Can a sports stadium (such as a baseball stadium) be sued for a flying baseball bat that injures a sports spectator?
The general rule is that the sports spectator realizes the risk of injury (ex. a line drive being hit in a baseball game, or a baseball bat that flies into the stands when a player swings and misses) and courts in California have addressed this sports law issue. See Ratcliff v. San Diego Baseball Club of Pacific Coast League (1938) 27 Cal.App.2d 733, 735-36 [81 P.2d 625, 626] which laid out what might be considered the general rule: “With respect to the law governing cases of this kind, it has been generally held that one of the natural risks assumed by spectators attending professional games is that of being struck by batted or thrown balls; that the management is not required, nor does it undertake to insure patrons against injury from such source. All that is required is the exercise of ordinary care to protect patrons against such injuries (Edling v. Kansas City Baseball, etc., Co., 181 Mo.App. 327, 168 S.W. 908), and, in doing so, the management is not obliged to screen all seats, because, as pointed out by the decisions, many patrons prefer to sit where their view is not obscured by a screen. Moreover, the management is not required to provide screened seats for all who may apply for them. The duty imposed by law is performed when screened seats are provided for as many as may be reasonably expected to call for them on any ordinary occasion (Wells v. Minneapolis Baseball, etc., Assn., 122 Minn. 327, 142 N.W. 706, 46 L R.A.,N.S., 606, Ann.Cas.1914D, 922; Brisson v. Minneapolis Baseball, etc., Ass'n, 185 Minn. 507, 240 N.W. 903); and if as in the cases of Wells v. Minneapolis Baseball etc. Ass'n, supra, and Kavafian v. Seattle Baseball Club Ass'n, 105 Wash. 215, 177 P. 776, 181 P. 679, a spectator chooses to occupy an unscreened seat, or, as in the Brisson Case, supra, is unable to secure a screened seat and consequently occupies one that is not protected, he assumes the risk of being struck by thrown or batted balls; and, if injured thereby, is precluded from recovering damages therefor.” However, this was a case where the sports spectator DID recover ($2,000 but keep in mind this was back in 1938). The holding of the Court affirmed the verdict for the Plaintiff in the trial court and the Court discussed:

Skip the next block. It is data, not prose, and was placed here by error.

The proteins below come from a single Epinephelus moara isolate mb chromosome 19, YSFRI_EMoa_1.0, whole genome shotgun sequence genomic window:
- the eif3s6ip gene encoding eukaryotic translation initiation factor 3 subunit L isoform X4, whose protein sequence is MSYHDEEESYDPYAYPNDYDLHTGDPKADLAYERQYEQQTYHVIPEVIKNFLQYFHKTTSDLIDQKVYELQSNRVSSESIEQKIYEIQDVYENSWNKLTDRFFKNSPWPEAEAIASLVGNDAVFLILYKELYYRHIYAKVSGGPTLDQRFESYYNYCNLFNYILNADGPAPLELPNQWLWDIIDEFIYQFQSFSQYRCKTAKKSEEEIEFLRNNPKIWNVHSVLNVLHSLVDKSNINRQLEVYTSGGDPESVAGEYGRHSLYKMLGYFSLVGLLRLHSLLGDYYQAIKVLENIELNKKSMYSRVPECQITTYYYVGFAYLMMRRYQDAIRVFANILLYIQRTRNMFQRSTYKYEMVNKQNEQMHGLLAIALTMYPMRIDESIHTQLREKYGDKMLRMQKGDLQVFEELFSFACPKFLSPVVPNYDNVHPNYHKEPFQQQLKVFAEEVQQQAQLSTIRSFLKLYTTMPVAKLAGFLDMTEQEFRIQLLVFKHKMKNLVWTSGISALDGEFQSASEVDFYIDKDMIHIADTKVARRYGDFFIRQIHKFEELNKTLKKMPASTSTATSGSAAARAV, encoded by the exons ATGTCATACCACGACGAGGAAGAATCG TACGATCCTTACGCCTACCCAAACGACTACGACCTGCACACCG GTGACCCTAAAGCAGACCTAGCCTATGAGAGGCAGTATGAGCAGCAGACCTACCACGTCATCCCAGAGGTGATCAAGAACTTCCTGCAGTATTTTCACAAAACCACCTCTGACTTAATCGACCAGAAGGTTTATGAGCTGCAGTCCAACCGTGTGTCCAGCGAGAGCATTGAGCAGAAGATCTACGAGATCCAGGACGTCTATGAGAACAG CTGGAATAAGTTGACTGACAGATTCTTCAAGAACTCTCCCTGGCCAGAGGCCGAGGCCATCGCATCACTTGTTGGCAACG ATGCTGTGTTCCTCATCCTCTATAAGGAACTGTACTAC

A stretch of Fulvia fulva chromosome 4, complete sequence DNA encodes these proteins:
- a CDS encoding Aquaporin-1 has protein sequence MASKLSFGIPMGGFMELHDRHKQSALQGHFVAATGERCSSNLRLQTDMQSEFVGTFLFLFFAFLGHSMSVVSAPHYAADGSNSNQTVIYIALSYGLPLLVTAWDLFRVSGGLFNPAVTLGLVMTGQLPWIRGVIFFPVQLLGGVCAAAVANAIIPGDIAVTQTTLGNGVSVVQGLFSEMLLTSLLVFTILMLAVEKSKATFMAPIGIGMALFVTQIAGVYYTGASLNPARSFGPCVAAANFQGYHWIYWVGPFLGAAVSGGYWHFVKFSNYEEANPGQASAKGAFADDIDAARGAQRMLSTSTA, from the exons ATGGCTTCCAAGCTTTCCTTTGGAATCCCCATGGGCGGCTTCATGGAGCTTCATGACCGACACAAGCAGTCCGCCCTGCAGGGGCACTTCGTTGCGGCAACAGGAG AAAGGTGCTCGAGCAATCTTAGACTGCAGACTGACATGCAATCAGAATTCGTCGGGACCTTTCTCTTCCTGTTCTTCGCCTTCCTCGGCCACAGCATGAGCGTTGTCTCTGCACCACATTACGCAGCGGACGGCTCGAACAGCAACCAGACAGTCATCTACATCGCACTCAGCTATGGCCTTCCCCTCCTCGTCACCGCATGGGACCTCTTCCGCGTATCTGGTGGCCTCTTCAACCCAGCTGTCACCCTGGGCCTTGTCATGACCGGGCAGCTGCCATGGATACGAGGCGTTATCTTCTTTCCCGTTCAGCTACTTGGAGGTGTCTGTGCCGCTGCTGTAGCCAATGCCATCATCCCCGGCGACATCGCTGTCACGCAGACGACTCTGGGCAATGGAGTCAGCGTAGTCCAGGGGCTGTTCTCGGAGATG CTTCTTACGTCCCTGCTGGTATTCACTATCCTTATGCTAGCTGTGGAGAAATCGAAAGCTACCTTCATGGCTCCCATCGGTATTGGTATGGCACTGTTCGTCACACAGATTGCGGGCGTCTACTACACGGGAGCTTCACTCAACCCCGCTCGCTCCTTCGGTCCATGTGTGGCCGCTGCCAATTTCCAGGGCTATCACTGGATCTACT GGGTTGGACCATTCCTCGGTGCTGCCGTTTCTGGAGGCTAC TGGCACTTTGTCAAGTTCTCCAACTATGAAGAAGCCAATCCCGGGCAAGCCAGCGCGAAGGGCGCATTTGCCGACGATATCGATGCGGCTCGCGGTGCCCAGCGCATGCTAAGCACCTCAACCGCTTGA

“The respondent having purchased a ticket which entitled her to a seat in the protected section of this grandstand was proceeding thereto along the passageway which had been provided for that purpose by the appellant.
While the appellant was required to exercise only ordinary care in protecting the respondent from such an injury as this while she was proceeding along the passageway thus provided, that duty was not performed if such an occurrence as this should have been reasonably anticipated by the appellant.
Under the circumstances here appearing it cannot be said, as a matter of law, that such a happening as here occurred could or should not have been anticipated. There is ample evidence that bats rather frequently slip from the hands of batters and that such occurrences are not unusual, although they may not occur in every game. It appears that occasionally such bats fly into the grandstand and that such an occurrence has been many times observed by each of the witnesses who were professionally engaged in the game. It further appears that not infrequently a bat so slipping from the hands of the player goes a distance of ninety feet or more……….It was a question for the jury whether such an accident as this could have been reasonably anticipated and we think the evidence is sufficient to sustain their finding upon that question.”
Every sports injury case is different. The best bet is to contact a personal injury civil litigation law firm at the earliest possible moment to have the evidence preserved and your case analyzed for potential personal injury recovery. We can help you recover money damages in your sports tort case. Contact us with questions by phone at (877) 276-5084 (there is no charge for the call – we only recover fees when we win a personal injury case), or fill out the form below to have one of our personal injury attorneys contact you, normally within the hour.